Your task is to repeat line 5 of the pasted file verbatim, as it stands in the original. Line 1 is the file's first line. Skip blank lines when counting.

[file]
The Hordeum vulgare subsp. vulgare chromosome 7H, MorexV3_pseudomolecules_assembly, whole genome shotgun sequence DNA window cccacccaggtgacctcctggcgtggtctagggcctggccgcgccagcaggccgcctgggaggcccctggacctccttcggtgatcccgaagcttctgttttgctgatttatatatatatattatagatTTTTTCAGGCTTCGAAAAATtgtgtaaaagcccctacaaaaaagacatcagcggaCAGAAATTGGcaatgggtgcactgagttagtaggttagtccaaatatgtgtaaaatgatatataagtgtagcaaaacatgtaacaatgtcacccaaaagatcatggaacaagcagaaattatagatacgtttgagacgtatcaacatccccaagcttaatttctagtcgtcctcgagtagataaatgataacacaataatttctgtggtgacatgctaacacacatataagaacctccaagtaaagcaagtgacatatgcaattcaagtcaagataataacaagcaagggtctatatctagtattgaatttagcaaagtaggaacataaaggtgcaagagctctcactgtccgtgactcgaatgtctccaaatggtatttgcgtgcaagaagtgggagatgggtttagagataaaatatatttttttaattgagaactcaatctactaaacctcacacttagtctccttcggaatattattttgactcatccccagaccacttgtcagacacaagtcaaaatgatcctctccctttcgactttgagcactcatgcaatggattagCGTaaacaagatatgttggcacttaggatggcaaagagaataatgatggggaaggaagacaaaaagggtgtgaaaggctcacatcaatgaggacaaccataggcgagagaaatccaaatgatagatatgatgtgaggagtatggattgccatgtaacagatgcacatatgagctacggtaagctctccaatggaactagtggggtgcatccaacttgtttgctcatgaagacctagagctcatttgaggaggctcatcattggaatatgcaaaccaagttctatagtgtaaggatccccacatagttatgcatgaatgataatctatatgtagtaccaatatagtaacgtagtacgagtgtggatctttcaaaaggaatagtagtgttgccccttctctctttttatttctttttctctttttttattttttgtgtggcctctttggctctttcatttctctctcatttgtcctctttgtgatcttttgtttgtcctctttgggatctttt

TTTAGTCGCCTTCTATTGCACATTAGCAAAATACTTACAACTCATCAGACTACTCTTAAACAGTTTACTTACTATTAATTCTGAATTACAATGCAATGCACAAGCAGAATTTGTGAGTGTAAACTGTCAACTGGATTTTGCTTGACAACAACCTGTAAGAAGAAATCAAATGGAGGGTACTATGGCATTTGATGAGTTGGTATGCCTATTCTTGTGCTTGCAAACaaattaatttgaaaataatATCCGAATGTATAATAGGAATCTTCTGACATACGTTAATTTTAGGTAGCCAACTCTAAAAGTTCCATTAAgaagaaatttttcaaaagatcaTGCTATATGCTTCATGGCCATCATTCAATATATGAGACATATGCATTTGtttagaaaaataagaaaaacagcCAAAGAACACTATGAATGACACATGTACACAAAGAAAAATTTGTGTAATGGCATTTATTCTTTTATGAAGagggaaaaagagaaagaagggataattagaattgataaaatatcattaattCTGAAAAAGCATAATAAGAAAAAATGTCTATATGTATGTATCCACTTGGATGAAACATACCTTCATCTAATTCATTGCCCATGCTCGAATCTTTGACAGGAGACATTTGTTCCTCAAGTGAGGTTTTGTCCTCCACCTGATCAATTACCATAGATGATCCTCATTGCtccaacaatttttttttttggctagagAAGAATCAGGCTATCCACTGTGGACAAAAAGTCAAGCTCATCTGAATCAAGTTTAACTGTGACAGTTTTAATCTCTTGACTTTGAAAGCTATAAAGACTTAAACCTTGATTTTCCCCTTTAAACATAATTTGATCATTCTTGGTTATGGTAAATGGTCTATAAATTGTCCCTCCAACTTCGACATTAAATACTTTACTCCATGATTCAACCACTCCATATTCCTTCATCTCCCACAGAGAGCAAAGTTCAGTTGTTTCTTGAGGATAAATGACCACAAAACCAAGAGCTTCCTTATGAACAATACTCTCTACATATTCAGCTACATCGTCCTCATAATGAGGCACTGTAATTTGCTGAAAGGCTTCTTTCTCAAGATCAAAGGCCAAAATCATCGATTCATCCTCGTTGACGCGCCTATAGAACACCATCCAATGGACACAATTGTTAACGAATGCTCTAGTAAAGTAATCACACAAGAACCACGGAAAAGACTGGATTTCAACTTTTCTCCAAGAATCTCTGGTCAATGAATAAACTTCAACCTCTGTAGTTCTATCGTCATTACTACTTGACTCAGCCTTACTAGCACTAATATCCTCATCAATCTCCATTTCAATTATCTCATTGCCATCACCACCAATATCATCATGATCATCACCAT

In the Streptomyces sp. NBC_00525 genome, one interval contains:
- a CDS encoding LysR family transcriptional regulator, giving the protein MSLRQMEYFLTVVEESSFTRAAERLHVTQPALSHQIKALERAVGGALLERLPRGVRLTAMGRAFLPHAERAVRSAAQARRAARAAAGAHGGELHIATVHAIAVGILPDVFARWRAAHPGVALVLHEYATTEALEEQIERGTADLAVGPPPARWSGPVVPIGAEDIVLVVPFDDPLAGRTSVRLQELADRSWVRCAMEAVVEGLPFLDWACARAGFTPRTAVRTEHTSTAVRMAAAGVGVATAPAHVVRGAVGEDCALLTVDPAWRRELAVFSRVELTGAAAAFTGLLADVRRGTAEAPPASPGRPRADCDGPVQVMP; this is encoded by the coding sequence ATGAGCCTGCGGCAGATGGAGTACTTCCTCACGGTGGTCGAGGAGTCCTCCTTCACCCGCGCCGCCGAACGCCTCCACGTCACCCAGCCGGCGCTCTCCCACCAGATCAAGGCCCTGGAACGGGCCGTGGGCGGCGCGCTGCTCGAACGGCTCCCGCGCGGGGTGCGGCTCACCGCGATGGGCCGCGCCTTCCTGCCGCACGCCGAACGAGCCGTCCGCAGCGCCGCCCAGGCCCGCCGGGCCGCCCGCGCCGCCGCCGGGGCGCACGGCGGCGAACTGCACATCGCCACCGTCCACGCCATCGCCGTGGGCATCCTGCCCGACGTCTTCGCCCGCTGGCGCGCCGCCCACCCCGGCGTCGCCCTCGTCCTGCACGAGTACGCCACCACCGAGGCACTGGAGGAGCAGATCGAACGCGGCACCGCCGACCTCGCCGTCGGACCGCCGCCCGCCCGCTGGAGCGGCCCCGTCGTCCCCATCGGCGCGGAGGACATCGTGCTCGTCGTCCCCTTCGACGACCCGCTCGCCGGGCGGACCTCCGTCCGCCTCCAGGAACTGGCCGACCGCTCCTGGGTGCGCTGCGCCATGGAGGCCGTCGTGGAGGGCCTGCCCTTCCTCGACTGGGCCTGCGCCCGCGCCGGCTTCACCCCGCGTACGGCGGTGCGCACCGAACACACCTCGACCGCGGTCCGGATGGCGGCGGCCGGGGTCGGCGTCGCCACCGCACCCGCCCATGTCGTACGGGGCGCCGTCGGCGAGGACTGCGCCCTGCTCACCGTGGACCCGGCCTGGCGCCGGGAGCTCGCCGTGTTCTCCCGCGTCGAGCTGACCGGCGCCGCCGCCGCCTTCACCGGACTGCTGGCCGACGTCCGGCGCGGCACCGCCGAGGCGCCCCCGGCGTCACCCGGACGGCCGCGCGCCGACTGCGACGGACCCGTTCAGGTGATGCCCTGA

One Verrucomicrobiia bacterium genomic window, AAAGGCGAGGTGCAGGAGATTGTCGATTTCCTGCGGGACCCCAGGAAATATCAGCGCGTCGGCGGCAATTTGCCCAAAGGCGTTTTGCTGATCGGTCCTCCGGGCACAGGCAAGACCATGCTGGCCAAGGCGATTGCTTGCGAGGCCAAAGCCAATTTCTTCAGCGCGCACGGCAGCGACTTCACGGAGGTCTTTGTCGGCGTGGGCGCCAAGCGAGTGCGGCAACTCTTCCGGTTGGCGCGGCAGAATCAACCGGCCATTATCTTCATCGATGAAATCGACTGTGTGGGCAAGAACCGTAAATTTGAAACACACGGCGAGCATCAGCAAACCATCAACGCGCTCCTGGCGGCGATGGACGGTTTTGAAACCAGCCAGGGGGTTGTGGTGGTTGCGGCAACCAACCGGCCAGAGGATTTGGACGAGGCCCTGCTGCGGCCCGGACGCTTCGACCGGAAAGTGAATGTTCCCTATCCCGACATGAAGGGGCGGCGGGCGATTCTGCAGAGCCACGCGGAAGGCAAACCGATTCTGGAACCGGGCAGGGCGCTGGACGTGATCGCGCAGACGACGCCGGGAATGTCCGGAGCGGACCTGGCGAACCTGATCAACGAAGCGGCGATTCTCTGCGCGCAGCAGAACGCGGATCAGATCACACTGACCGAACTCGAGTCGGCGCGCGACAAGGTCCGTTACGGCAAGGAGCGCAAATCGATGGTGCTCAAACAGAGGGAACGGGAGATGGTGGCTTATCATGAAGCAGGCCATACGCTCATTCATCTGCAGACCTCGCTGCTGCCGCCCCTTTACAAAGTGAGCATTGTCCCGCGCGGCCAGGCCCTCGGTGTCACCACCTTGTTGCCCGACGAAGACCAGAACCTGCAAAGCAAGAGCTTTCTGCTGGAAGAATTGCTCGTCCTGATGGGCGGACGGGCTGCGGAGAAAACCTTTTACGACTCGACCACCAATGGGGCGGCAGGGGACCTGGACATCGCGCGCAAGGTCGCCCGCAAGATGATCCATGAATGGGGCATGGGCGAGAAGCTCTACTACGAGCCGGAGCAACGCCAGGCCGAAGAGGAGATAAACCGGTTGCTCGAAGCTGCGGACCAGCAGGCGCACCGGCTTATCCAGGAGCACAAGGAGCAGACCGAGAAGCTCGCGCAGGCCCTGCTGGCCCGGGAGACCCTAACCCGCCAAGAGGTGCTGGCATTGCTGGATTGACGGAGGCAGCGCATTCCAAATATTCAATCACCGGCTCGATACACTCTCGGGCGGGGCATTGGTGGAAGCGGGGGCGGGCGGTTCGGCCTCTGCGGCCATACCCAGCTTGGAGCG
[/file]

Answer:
One Verrucomicrobiia bacterium genomic window, AAAGGCGAGGTGCAGGAGATTGTCGATTTCCTGCGGGACCCCAGGAAATATCAGCGCGTCGGCGGCAATTTGCCCAAAGGCGTTTTGCTGATCGGTCCTCCGGGCACAGGCAAGACCATGCTGGCCAAGGCGATTGCTTGCGAGGCCAAAGCCAATTTCTTCAGCGCGCACGGCAGCGACTTCACGGAGGTCTTTGTCGGCGTGGGCGCCAAGCGAGTGCGGCAACTCTTCCGGTTGGCGCGGCAGAATCAACCGGCCATTATCTTCATCGATGAAATCGACTGTGTGGGCAAGAACCGTAAATTTGAAACACACGGCGAGCATCAGCAAACCATCAACGCGCTCCTGGCGGCGATGGACGGTTTTGAAACCAGCCAGGGGGTTGTGGTGGTTGCGGCAACCAACCGGCCAGAGGATTTGGACGAGGCCCTGCTGCGGCCCGGACGCTTCGACCGGAAAGTGAATGTTCCCTATCCCGACATGAAGGGGCGGCGGGCGATTCTGCAGAGCCACGCGGAAGGCAAACCGATTCTGGAACCGGGCAGGGCGCTGGACGTGATCGCGCAGACGACGCCGGGAATGTCCGGAGCGGACCTGGCGAACCTGATCAACGAAGCGGCGATTCTCTGCGCGCAGCAGAACGCGGATCAGATCACACTGACCGAACTCGAGTCGGCGCGCGACAAGGTCCGTTACGGCAAGGAGCGCAAATCGATGGTGCTCAAACAGAGGGAACGGGAGATGGTGGCTTATCATGAAGCAGGCCATACGCTCATTCATCTGCAGACCTCGCTGCTGCCGCCCCTTTACAAAGTGAGCATTGTCCCGCGCGGCCAGGCCCTCGGTGTCACCACCTTGTTGCCCGACGAAGACCAGAACCTGCAAAGCAAGAGCTTTCTGCTGGAAGAATTGCTCGTCCTGATGGGCGGACGGGCTGCGGAGAAAACCTTTTACGACTCGACCACCAATGGGGCGGCAGGGGACCTGGACATCGCGCGCAAGGTCGCCCGCAAGATGATCCATGAATGGGGCATGGGCGAGAAGCTCTACTACGAGCCGGAGCAACGCCAGGCCGAAGAGGAGATAAACCGGTTGCTCGAAGCTGCGGACCAGCAGGCGCACCGGCTTATCCAGGAGCACAAGGAGCAGACCGAGAAGCTCGCGCAGGCCCTGCTGGCCCGGGAGACCCTAACCCGCCAAGAGGTGCTGGCATTGCTGGATTGACGGAGGCAGCGCATTCCAAATATTCAATCACCGGCTCGATACACTCTCGGGCGGGGCATTGGTGGAAGCGGGGGCGGGCGGTTCGGCCTCTGCGGCCATACCCAGCTTGGAGCG